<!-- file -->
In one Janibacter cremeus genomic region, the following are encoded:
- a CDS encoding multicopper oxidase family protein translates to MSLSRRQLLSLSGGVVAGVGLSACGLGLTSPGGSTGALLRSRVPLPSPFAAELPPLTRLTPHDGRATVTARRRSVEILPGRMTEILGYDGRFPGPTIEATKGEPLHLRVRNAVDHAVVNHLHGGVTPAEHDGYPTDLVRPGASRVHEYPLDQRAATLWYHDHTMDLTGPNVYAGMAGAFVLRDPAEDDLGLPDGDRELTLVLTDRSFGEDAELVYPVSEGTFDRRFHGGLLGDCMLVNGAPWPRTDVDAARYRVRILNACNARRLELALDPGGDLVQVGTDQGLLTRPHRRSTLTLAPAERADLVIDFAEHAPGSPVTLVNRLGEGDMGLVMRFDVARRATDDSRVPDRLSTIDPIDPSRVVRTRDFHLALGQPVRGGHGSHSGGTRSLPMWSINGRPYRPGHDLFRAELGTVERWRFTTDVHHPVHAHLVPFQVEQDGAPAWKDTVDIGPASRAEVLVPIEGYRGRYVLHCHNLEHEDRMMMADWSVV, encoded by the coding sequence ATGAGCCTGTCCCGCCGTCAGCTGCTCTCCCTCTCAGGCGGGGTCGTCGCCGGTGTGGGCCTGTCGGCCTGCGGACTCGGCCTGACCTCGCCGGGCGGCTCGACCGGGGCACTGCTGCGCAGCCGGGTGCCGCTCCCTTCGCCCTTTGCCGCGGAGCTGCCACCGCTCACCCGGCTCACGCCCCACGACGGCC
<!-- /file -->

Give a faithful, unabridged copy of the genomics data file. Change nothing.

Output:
In one Janibacter cremeus genomic region, the following are encoded:
- a CDS encoding multicopper oxidase family protein translates to MSLSRRQLLSLSGGVVAGVGLSACGLGLTSPGGSTGALLRSRVPLPSPFAAELPPLTRLTPHDGRATVTARRRSVEILPGRMTEILGYDGRFPGPTIEATKGEPLHLRVRNAVDHAVVNHLHGGVTPAEHDGYPTDLVRPGASRVHEYPLDQRAATLWYHDHTMDLTGPNVYAGMAGAFVLRDPAEDDLGLPDGDRELTLVLTDRSFGEDAELVYPVSEGTFDRRFHGGLLGDCMLVNGAPWPRTDVDAARYRVRILNACNARRLELALDPGGDLVQVGTDQGLLTRPHRRSTLTLAPAERADLVIDFAEHAPGSPVTLVNRLGEGDMGLVMRFDVARRATDDSRVPDRLSTIDPIDPSRVVRTRDFHLALGQPVRGGHGSHSGGTRSLPMWSINGRPYRPGHDLFRAELGTVERWRFTTDVHHPVHAHLVPFQVEQDGAPAWKDTVDIGPASRAEVLVPIEGYRGRYVLHCHNLEHEDRMMMADWSVV, encoded by the coding sequence ATGAGCCTGTCCCGCCGTCAGCTGCTCTCCCTCTCAGGCGGGGTCGTCGCCGGTGTGGGCCTGTCGGCCTGCGGACTCGGCCTGACCTCGCCGGGCGGCTCGACCGGGGCACTGCTGCGCAGCCGGGTGCCGCTCCCTTCGCCCTTTGCCGCGGAGCTGCCACCGCTCACCCGGCTCACGCCCCACGACGGCC